The Hobbit: The Battle of the Five Armies

Posted by Joel Copling on December 15, 2014

Is this it? The marketing material, irrelevant to the big picture though it is, touts "The Hobbit: The Battle of the Five Armies" as the "defining chapter" of the entire saga. Indeed, the film's final focus is on wrapping up the establishment of 2012's solid but bloated "An Unexpected Journey" and the continuation of 2013's draggy, disappointing "The Desolation of Smaug" and tying up the lead-in plot points that hint at what is to come with co-writer/director Peter Jackson's miraculous "Lord of the Rings" trilogy. The effort is a valiant one--not least because it is a full quarter-hour shorter than the earlier installments--but ultimately adds up to little but visual noise. Emotion is there as we reach a touching denouement and quite literal bridge to 2001's "The Lord of the Rings: The Fellowship of the Ring," but it's a case of too little, too late.

Smaug (Benedict Cumberbatch, still in top motion-capture form) is currently desolating Laketown, but he won't be a threat for long thanks to the heroic Bard (Luke Evans, who has consistently felt inconsequential in this role). Bilbo Baggins (Martin Freeman--and, in the film's denouement, Ian Holm one final time), meanwhile, has cause worry about dwarf king Thorin's (Richard Armitage) newfound attachment to the Arkenstone, his birthright jewel and peak of the wealth left to him and his people. The stone poisons Thorin's mind, and so the film becomes a study (a rather weak one) of what ultimately drives Thorin to declaring war with the elves (led by Lee Pace's intimidating Thranduil), Orcs, and other, more anonymous types. It is, indeed, a battle of five armies, even if two or three of them are after-thoughts.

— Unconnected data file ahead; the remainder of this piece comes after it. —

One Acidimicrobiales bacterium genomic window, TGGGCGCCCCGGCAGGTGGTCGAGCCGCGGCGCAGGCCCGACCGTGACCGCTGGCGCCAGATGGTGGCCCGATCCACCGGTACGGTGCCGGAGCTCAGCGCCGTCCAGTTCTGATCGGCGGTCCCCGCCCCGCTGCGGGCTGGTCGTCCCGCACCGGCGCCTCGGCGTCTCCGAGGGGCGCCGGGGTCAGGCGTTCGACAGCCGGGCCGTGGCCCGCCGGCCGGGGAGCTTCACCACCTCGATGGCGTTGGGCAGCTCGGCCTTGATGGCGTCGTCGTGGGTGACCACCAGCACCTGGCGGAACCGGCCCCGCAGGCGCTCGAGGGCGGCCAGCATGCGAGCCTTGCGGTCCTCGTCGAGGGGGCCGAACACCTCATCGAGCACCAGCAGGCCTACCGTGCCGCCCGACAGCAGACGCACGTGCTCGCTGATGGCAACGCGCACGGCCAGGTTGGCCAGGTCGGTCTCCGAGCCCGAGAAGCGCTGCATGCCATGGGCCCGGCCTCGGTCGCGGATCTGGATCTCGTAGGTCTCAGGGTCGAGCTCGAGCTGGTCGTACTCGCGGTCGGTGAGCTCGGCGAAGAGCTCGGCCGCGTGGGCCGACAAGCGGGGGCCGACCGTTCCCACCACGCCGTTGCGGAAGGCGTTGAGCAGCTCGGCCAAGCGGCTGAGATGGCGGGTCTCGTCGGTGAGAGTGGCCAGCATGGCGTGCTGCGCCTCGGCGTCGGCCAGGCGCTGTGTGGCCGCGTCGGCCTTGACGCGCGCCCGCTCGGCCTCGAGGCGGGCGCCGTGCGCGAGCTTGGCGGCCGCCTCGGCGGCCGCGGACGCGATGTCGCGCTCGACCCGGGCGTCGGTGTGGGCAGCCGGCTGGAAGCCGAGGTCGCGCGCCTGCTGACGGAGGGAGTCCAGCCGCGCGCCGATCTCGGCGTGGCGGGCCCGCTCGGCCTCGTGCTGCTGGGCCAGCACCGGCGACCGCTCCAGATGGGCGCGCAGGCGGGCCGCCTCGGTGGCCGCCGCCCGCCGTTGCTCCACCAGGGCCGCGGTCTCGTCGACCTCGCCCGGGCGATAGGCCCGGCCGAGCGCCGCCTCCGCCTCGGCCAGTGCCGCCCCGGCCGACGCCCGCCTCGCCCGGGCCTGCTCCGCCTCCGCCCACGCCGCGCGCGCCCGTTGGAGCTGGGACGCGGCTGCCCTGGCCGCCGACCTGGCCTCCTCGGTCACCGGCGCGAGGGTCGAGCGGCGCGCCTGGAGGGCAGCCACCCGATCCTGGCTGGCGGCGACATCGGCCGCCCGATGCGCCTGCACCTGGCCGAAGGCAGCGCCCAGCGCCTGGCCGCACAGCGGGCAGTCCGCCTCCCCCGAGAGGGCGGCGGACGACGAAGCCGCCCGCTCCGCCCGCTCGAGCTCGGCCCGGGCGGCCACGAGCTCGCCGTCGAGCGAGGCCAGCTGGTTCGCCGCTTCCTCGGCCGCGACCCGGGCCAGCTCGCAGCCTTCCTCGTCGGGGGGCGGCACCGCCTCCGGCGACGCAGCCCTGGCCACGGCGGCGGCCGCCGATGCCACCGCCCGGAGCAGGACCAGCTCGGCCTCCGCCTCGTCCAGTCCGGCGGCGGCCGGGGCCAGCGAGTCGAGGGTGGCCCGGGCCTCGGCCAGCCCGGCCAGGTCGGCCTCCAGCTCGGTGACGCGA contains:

The battle itself is the type of exhausting nonsense typical of a director far beneath Peter Jackson's abilities (For proof, compare this glorified video-game cutscene to the dirty, grimy, messy, gloriously tension-filled battle at Pelennor Fields in 2003's "The Lord of the Rings: The Return of the King"). For 45 minutes, the sequence simply drags, not really finding its own rhythm until near the end with a pair of scenes involving creative hand-to-hand combat (Watch for a particularly physics-defying feat courtesy of Legolas). The denouement is a touching sentiment, sure, but by then, there is--and it is sad to type this--little reason to care about having revisited the once-intriguing Middle Earth. "The Hobbit: The Battle of the Five Armies" is the occasionally diverting, fleet-footed whimper with which this series has ended.

Film Information

Martin Freeman (Younger Bilbo Baggins), Ian McKellen (Gandalf), Richard Armitage (Thorin Oakenshield), Evangeline Lilly (Tauriel), Lee Pace (Thranduil), Luke Evans (Bard), Aidan Turner (Kili), Ken Stott (Balin), James Nesbitt (Bofur), Graham McTavish (Dwalin), Dean O'Gorman (Fili), Peter Hambleton (Gloin), Adam Brown (Ori), William Kircher (Bifur), Jed Brophy (Nori), Stephen Hunter (Bombur), John Bell (Bain), Mark Hadlow (Dori), John Callen (Oin), Orlando Bloom (Legolas), Benedict Cumberbatch (Smaug/Necromancer), Billy Connolly (Dain), Stephen Fry (Master of Laketown), Cate Blanchett (Galadriel), Christopher Lee (Saruman), Sylvester McCoy (Radagast), Hugo Weaving (Elrond), Ian Holm (Older Bilbo Baggins).

Directed by Peter Jackson and written by Jackson, Fran Walsh, Philippa Boyens, and Guillermo Del Toro, based on the novel "The Hobbit" by J.R.R. Tolkien.

Rated PG-13 (extended intense fantasy action violence, frightening images).

144 minutes.

Released on December 17, 2014.